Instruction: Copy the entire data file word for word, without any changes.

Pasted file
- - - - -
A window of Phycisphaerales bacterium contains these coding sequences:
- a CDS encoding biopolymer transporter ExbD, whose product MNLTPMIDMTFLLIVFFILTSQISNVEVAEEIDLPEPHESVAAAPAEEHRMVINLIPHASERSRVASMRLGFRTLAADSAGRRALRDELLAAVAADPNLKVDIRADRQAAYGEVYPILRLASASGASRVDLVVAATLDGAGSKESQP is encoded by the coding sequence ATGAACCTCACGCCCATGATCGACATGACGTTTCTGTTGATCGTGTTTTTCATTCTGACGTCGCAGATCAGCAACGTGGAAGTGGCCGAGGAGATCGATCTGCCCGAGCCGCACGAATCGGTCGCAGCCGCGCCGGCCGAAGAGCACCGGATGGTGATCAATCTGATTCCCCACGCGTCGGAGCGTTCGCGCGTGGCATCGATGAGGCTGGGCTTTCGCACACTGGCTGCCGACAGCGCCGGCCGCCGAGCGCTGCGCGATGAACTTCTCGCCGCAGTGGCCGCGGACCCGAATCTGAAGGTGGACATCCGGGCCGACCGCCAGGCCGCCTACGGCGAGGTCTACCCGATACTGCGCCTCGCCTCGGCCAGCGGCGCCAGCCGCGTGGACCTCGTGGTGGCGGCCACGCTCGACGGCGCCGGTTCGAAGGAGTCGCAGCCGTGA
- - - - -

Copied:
A window of Phycisphaerales bacterium contains these coding sequences:
- a CDS encoding biopolymer transporter ExbD, whose product MNLTPMIDMTFLLIVFFILTSQISNVEVAEEIDLPEPHESVAAAPAEEHRMVINLIPHASERSRVASMRLGFRTLAADSAGRRALRDELLAAVAADPNLKVDIRADRQAAYGEVYPILRLASASGASRVDLVVAATLDGAGSKESQP is encoded by the coding sequence ATGAACCTCACGCCCATGATCGACATGACGTTTCTGTTGATCGTGTTTTTCATTCTGACGTCGCAGATCAGCAACGTGGAAGTGGCCGAGGAGATCGATCTGCCCGAGCCGCACGAATCGGTCGCAGCCGCGCCGGCCGAAGAGCACCGGATGGTGATCAATCTGATTCCCCACGCGTCGGAGCGTTCGCGCGTGGCATCGATGAGGCTGGGCTTTCGCACACTGGCTGCCGACAGCGCCGGCCGCCGAGCGCTGCGCGATGAACTTCTCGCCGCAGTGGCCGCGGACCCGAATCTGAAGGTGGACATCCGGGCCGACCGCCAGGCCGCCTACGGCGAGGTCTACCCGATACTGCGCCTCGCCTCGGCCAGCGGCGCCAGCCGCGTGGACCTCGTGGTGGCGGCCACGCTCGACGGCGCCGGTTCGAAGGAGTCGCAGCCGTGA